(HealthDay)—Most patients who undergo open carpal tunnel release are pleased with the results and free of symptoms more than a decade later, according to a study published in the June 19 issue of The Journal of Bone & Joint Surgery.
Dexter L. Louie, from Brigham and Women's Hospital in Boston, and colleagues assessed the functional and symptomatic outcomes of 113 patients who underwent open carpal tunnel release from 1996 to 2000 performed by the same surgeon. Follow-up was conducted at an average of 13 years after surgery, using validated, self-administered questionnaires. Outcomes included satisfaction with surgery and the Levine-Katz symptom and function scores, ranging from 1 point (best) to 5 points (worst).
The researchers found that the mean Levine-Katz symptom score was 1.3 points, and 13 percent of patients had a poor symptom score (?2 points). About a quarter of patients (26 percent) had a poor function score (?2), with a mean Levine-Katz function score of 1.6 points. Weakness in the hand was the most common symptom-related complaint, followed by diurnal pain, numbness, and tingling. Nocturnal pain and tenderness at the incision were the least common symptoms. The majority of patients (88 percent) were completely or very satisfied with the surgery, with 74 percent reporting complete resolution of symptoms. More men than women had poor function (33 versus 23 percent). Two patients had repeat surgery.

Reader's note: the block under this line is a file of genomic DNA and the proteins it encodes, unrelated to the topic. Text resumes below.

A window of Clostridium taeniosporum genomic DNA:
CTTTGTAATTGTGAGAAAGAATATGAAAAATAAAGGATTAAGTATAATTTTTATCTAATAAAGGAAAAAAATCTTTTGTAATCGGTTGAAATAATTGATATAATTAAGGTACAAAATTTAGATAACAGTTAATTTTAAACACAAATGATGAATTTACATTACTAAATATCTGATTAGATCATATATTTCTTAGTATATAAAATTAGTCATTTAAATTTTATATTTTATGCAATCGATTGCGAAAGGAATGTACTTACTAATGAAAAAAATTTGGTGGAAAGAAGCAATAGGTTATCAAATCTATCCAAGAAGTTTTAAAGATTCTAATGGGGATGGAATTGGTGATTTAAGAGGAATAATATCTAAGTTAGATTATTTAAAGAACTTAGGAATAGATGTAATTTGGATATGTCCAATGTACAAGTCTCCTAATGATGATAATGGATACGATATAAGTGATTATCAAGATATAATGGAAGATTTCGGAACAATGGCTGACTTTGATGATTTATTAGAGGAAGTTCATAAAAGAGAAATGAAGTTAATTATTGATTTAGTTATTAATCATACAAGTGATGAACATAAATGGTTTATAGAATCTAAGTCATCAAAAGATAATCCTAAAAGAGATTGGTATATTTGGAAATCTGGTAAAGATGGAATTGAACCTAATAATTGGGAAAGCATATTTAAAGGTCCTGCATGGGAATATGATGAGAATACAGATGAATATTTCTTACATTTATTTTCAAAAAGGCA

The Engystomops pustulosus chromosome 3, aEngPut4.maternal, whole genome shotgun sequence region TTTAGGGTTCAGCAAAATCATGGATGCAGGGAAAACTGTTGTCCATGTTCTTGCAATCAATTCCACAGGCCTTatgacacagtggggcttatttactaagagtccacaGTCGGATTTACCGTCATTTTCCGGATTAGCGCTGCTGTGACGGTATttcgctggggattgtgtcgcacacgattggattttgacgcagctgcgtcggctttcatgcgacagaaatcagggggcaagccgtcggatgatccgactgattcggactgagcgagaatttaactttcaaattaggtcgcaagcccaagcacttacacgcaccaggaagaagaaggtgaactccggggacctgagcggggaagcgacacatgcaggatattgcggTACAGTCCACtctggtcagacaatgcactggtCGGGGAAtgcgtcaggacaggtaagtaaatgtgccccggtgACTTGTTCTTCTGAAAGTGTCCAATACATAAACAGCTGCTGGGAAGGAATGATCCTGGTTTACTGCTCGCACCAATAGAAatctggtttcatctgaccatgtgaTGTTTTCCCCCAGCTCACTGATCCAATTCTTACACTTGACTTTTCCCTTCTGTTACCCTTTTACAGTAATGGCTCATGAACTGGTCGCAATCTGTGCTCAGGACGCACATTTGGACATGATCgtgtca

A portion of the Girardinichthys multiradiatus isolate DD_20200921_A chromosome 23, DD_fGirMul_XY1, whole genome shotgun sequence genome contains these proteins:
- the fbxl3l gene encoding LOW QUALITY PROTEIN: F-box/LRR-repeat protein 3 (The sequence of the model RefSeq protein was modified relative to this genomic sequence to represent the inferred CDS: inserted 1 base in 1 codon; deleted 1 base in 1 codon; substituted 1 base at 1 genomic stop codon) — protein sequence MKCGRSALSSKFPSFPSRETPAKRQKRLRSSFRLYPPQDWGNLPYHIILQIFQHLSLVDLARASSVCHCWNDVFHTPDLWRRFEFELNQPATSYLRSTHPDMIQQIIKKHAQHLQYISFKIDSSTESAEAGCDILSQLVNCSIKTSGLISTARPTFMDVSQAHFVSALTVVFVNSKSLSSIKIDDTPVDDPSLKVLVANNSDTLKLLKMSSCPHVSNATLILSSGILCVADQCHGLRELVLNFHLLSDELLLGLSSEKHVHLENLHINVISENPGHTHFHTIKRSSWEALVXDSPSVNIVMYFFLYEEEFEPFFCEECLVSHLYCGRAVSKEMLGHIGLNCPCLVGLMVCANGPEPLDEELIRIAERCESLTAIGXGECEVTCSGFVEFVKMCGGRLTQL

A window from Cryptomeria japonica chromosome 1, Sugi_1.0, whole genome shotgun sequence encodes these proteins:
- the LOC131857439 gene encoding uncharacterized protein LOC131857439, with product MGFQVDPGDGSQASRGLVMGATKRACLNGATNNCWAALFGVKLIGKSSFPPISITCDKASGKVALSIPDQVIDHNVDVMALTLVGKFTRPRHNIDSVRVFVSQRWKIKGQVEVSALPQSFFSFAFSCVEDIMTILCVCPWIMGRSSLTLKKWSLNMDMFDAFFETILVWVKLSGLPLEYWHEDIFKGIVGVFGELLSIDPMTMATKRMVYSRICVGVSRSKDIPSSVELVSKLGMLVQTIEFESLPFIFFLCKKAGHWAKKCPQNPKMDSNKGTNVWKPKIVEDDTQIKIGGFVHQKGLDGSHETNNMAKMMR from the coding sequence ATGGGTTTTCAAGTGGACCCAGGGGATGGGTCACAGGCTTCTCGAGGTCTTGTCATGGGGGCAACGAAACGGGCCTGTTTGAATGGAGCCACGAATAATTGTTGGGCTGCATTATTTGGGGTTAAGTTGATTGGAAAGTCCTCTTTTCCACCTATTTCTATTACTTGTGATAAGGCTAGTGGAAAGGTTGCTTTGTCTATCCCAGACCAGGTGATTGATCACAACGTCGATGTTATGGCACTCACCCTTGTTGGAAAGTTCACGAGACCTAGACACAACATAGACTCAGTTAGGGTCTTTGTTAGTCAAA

"Our results suggest that the long-term results of open carpal tunnel release are excellent, with patients experiencing consistent pain relief over 10 to 15 years," the authors write.
One or more authors disclosed financial ties to an entity in the biomedical arena.
Explore further: Study assesses impact of rheumatoid arthritis on joint replacement surgery outcomes
Full Text (subscription or payment may be required)